Just as Anna Pehota has been her own worst enemy in her legal defense for the shooting to death of her husband in the Hammock last October—she confessed to the killing and sought to plead guilty before stepping back from the admission—she could now be her own best witness, if not her only hope, to avoid a second-degree murder conviction and what would amount to a life prison term for the 76-year-old woman.
Two weeks ago a hearing on her case did not go well. Circuit Judge Matthew Foxman ruled against a motion by Pehota’s attorney, Ray Warren, to suppress a four-hour interview between a detective and Pehota, in which Pehota spoke of the killing and declined the presence of a lawyer.
Foxman, who manages from the bench to combine the qualities of a judge, victim’s and defendant’s advocate all in one, said this to Pehota after his ruling, and after telling her attorney that “today’s ruling may not help” her case: “You could enter a plea either by negotiation with the state or open to the court, have a jury trial, or have what they call a bench trial, which is a trial in front of me.” Foxman said there were pros and cons to either approach, “but no one knows better what they are than Mr. Warren, and so it ultimately becomes your decision and yours alone which category we would go into. But you can’t make that decision without listening to his good advice.”
When Foxman asked her if she understood, she said, yes, then asked her, “Do you want to say anything to me?” if she wanted to say anything to me.
That’s when she said the first words, since that Sept. 23 killing, that opened an avenue legally useful to her case: “Only that I don’t remember that four-hour trek over where they were questioning me. I don’t even remember that.”
“All right?” Pehota said.
“All right. We’re going to keep the track for trial on the 18th until I nhear anything differently. We just want to make sure that we logistically can accommodate it in this room, but be in touch with your attorney, he’s going to come out and see you because we’re getting close to the time, you really need to help him participate in defending you. You understand?”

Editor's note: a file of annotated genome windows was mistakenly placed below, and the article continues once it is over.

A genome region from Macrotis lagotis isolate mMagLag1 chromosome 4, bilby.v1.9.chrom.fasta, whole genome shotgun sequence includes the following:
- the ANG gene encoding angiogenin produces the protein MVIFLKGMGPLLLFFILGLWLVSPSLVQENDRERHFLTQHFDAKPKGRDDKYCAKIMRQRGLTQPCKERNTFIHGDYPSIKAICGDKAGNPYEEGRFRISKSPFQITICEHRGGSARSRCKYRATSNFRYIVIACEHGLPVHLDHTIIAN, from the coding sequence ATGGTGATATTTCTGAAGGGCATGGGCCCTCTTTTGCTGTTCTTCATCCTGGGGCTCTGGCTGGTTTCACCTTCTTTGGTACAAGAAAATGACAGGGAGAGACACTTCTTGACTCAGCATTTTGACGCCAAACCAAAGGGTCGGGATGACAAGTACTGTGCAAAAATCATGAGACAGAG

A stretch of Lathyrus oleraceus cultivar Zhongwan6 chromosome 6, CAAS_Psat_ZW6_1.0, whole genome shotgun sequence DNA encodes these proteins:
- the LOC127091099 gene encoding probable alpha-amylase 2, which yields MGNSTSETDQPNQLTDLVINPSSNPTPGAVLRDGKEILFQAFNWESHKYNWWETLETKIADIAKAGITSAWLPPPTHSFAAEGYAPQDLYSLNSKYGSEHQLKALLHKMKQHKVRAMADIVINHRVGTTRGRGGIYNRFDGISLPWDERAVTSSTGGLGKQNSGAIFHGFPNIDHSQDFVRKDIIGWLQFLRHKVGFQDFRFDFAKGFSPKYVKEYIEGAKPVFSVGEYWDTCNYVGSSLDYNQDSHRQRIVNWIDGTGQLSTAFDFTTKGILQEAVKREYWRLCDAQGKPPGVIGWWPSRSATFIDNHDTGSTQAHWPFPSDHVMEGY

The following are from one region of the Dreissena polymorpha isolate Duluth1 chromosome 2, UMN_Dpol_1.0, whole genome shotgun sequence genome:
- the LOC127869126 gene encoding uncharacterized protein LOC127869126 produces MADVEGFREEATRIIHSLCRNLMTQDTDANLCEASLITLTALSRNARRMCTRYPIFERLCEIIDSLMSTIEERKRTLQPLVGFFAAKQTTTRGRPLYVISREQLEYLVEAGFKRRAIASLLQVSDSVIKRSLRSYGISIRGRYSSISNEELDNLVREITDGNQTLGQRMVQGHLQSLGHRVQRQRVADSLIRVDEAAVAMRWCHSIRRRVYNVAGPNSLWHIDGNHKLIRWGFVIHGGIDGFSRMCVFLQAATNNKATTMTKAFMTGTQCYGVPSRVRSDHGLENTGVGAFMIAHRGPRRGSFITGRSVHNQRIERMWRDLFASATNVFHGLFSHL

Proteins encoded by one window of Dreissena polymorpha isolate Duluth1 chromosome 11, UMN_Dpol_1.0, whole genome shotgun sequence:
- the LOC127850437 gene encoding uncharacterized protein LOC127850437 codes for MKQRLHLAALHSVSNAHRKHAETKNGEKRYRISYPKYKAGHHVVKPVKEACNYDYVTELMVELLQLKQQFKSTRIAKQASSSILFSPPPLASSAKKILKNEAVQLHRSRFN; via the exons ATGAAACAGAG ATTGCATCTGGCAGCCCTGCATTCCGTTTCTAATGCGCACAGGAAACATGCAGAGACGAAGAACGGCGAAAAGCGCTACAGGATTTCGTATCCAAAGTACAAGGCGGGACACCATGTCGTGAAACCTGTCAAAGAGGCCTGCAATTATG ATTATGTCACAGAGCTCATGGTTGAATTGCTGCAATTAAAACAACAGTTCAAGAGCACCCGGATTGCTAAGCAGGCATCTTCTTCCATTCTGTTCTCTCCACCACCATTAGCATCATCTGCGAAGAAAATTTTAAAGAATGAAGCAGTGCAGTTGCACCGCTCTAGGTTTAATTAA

“I’ll do my best,” Pehota said.
Her statement about not remembering the four-hour interview—or interrogation, as her lawyer described it—with Detective Jorge Fuentes—did not appear rehearsed: nothing involving Pehota, starting with the shooting and going on to her many statements to the court since, appears to have had a hint of being rehearsed, pre-meditated or lawyered. If anything, Pehota has displayed an aversion to lawyers while treating courtrooms or interview rooms as confessionals. Warren had difficulties establishing a working rapport with her. She initially did not want to be defended. And if anyone may have been surprised by Pehota’s declaration of a memory lapse, it would have been Warren, especially then: if Pehota had no recollection of the four-hour interview, and if Warren had known it, that fact, or allegation, would have then been central to the suppression motion Warren had just argued before the judge.
Dementia’s many-sided sword could become the best defense for Anna Pehota, 76.
In fact, memory issues were not once mentioned in the suppression motion. The motion had focused on whether the detective properly gave Pehota her Miranda warning, giving her ample opportunity to have a lawyer present. The judge ruled that the detective did so. But Warren could have also argued that absent being in control of her faculties to the point of not even remembering the interview, Pehota could not possibly have been in her right mind to ask or not ask for a lawyer.
As it is, that point is now moot: the judge has ruled, and the admissibility of the interview will not be re-argued.
But Pehota’s declaration may have given Warren a glimmer of a defense all the same, and he revealed it in his latest motion. On Monday, Warren filed a motion to delay the trial (docket sounding, the last step in proceedings before trial, was set for Thursday, the trial itself set for April 18). The prosecution is not objecting.